In his book How to be an Antiracist, Ibram X. Kendi advances the empirical argument that we should evaluate racism through the lens of outcomes, not intentions: people with antiracist beliefs and intentions can still produce racist outcomes and racist policies. Ultimately, it is the outcomes from our actions and our policies that tell us if we have been racist or not. For those of us who care deeply about shared values, alignment, and integrity of process, it’s both a startling and refreshing viewpoint that basically says: “yeah, yeah, yeah, but show me the outcomes.” It might be tempting to focus on shared values and common beliefs as being sufficient to guarantee a good outcome, but often the path to something becoming mainstream is more a function of uncommon execution than it is merely a function of common beliefs. For example, racist ideas didn’t predate racist policies or actions. The execution and perpetuation of an economic system of oppression and enslavement required the subsequent formation of racist ideas, values, and the invented concept of "race" for the system to be justified. As Ta-Nehisi Coates writes in Between the World and Me, “Race is the child of racism, not the father.” To use a different (and positive) example of where execution expands the popularity of a belief or value, emerging workplace policies like working remotely, the 4-day workweek, and the growing momentum for a $15 minimum wage have all been powerful forces to socialize workplace values that embrace a human-first, parent-flexible, livable, and dignified relationship between work and life.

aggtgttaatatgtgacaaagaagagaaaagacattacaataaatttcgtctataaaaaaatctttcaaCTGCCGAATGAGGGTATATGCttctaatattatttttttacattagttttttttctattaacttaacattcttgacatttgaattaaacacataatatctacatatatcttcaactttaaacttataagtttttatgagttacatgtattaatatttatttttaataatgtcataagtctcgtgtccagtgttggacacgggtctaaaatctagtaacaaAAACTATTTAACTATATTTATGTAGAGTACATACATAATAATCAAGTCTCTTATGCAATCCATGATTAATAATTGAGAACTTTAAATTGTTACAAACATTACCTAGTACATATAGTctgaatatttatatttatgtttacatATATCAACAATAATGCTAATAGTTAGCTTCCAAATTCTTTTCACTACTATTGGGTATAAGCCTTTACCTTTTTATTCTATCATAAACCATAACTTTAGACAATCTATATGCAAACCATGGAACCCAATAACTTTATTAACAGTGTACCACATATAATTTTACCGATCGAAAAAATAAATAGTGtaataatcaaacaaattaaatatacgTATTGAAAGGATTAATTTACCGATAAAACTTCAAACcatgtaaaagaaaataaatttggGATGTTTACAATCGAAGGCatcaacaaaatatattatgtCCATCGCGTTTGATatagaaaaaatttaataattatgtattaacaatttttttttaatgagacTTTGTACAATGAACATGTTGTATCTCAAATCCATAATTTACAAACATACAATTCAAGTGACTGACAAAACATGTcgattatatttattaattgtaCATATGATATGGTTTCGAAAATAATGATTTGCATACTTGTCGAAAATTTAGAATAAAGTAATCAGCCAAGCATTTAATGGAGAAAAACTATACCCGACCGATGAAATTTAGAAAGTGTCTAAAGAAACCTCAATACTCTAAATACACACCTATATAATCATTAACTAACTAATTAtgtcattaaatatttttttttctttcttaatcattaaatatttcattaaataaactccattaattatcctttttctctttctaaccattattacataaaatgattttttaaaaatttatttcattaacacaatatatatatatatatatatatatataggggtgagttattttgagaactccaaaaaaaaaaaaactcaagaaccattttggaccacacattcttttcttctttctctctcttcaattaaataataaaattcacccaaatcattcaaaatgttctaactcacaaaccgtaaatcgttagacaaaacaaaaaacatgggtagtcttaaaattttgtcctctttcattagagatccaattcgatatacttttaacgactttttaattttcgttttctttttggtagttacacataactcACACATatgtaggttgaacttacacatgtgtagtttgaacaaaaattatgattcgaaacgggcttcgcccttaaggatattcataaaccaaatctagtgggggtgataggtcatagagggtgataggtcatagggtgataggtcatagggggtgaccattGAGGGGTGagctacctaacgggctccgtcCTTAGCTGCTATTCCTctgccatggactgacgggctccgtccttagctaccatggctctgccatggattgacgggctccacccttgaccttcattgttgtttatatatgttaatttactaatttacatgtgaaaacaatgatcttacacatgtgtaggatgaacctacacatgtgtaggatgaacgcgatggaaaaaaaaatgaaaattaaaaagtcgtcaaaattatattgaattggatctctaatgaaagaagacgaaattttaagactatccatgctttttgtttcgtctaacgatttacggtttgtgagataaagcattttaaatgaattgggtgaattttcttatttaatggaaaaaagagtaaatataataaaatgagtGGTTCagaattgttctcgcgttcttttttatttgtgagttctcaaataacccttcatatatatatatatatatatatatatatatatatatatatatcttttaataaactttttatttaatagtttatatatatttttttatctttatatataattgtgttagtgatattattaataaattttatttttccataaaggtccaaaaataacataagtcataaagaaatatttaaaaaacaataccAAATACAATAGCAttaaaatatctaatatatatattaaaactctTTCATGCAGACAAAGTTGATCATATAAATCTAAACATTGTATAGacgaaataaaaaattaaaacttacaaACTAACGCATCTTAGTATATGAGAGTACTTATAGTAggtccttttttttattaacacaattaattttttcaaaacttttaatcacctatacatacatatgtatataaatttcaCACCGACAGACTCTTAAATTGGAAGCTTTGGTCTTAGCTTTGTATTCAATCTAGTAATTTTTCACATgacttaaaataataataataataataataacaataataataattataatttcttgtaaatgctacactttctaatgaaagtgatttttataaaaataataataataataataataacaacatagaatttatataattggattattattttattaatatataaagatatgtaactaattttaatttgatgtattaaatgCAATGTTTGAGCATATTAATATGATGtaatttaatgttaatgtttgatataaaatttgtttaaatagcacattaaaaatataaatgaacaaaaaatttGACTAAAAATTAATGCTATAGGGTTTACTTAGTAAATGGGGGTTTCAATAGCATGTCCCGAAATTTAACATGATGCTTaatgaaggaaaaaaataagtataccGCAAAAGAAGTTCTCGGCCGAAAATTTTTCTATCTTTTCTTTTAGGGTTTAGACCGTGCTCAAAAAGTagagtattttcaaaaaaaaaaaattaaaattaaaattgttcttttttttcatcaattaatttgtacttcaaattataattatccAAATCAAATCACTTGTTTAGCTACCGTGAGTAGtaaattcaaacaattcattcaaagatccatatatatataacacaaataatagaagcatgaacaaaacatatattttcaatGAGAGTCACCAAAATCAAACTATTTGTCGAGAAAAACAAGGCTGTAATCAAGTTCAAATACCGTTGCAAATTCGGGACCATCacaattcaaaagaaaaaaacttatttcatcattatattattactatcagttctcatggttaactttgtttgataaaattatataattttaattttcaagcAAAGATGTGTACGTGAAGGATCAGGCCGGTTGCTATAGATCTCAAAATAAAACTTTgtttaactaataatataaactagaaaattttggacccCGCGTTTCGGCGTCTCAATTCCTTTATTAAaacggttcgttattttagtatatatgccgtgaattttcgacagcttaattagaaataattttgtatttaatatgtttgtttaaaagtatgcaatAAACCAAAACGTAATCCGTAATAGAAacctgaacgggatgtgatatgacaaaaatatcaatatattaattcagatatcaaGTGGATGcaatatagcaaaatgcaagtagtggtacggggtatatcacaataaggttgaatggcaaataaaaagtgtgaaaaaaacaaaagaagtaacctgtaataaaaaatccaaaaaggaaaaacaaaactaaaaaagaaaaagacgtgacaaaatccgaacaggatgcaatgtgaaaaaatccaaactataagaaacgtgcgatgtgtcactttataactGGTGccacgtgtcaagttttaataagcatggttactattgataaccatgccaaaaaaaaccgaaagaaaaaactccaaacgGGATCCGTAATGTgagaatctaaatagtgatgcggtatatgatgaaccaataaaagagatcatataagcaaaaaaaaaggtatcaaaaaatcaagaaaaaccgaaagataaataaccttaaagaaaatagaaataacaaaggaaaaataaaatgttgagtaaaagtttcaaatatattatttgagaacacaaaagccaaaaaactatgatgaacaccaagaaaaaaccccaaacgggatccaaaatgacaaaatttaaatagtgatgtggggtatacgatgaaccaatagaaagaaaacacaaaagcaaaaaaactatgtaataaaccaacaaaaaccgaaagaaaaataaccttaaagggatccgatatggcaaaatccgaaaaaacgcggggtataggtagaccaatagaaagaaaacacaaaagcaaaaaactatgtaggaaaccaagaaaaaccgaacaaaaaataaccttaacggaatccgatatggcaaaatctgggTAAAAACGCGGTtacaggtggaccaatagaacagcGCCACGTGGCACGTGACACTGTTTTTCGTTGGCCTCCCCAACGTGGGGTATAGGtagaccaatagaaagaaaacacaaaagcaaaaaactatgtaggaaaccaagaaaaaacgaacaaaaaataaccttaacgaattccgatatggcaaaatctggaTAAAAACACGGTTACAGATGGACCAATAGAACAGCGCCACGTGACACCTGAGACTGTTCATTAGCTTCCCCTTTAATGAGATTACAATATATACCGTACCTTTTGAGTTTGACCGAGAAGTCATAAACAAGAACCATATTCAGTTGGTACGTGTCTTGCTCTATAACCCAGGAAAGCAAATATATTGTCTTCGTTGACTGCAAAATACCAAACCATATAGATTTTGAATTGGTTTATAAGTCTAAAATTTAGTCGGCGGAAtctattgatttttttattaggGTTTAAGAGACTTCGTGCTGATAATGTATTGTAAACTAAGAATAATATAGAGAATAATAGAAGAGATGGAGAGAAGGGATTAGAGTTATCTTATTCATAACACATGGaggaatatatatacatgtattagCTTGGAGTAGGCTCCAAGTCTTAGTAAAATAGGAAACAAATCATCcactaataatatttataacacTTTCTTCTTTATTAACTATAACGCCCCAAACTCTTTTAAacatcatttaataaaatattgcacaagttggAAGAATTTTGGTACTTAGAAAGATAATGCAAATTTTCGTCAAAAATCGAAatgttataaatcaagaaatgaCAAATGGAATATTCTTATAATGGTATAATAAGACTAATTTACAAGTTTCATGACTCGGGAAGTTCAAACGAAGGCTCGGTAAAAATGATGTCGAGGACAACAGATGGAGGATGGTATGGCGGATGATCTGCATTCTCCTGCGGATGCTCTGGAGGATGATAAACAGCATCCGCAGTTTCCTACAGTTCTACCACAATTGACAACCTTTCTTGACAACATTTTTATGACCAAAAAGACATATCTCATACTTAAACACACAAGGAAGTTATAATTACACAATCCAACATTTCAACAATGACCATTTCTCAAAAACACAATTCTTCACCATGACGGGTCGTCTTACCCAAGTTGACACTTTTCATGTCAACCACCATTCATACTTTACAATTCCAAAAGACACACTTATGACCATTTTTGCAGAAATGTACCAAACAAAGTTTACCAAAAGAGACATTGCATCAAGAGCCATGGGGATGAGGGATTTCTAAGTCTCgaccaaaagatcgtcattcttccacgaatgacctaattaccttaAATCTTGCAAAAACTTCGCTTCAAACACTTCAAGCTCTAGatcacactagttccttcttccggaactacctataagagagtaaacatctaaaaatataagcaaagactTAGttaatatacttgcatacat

Maybe we have the order wrong: it is not ideas and values that spark action as much as it is actions and precedents that spark latent ideas and values. Maybe we’re spending too much time getting extra precise on our shared values, and we’re not spending enough time on the uncommon, radical execution of those values. Perhaps it’s time to invert our order of operations and let our actions help us understand what we believe.